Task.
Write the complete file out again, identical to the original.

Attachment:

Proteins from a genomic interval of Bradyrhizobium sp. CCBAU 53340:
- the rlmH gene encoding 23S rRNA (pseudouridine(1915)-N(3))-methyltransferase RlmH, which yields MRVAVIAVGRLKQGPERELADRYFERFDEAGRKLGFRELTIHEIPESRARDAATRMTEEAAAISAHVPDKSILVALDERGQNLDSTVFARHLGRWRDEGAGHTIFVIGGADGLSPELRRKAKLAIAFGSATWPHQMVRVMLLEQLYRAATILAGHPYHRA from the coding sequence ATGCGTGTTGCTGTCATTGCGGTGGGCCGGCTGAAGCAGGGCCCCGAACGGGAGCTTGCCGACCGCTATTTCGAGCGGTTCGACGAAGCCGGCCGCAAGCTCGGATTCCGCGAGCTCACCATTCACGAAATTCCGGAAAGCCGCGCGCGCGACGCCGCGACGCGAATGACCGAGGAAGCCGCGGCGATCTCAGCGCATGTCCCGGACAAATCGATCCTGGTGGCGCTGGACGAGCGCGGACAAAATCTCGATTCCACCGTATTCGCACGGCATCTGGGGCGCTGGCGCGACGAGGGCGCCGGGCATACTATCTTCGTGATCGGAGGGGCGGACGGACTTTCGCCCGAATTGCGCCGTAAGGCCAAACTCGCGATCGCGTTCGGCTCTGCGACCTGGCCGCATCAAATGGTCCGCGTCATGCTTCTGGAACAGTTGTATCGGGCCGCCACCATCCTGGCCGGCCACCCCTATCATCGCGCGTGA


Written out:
Proteins from a genomic interval of Bradyrhizobium sp. CCBAU 53340:
- the rlmH gene encoding 23S rRNA (pseudouridine(1915)-N(3))-methyltransferase RlmH, which yields MRVAVIAVGRLKQGPERELADRYFERFDEAGRKLGFRELTIHEIPESRARDAATRMTEEAAAISAHVPDKSILVALDERGQNLDSTVFARHLGRWRDEGAGHTIFVIGGADGLSPELRRKAKLAIAFGSATWPHQMVRVMLLEQLYRAATILAGHPYHRA from the coding sequence ATGCGTGTTGCTGTCATTGCGGTGGGCCGGCTGAAGCAGGGCCCCGAACGGGAGCTTGCCGACCGCTATTTCGAGCGGTTCGACGAAGCCGGCCGCAAGCTCGGATTCCGCGAGCTCACCATTCACGAAATTCCGGAAAGCCGCGCGCGCGACGCCGCGACGCGAATGACCGAGGAAGCCGCGGCGATCTCAGCGCATGTCCCGGACAAATCGATCCTGGTGGCGCTGGACGAGCGCGGACAAAATCTCGATTCCACCGTATTCGCACGGCATCTGGGGCGCTGGCGCGACGAGGGCGCCGGGCATACTATCTTCGTGATCGGAGGGGCGGACGGACTTTCGCCCGAATTGCGCCGTAAGGCCAAACTCGCGATCGCGTTCGGCTCTGCGACCTGGCCGCATCAAATGGTCCGCGTCATGCTTCTGGAACAGTTGTATCGGGCCGCCACCATCCTGGCCGGCCACCCCTATCATCGCGCGTGA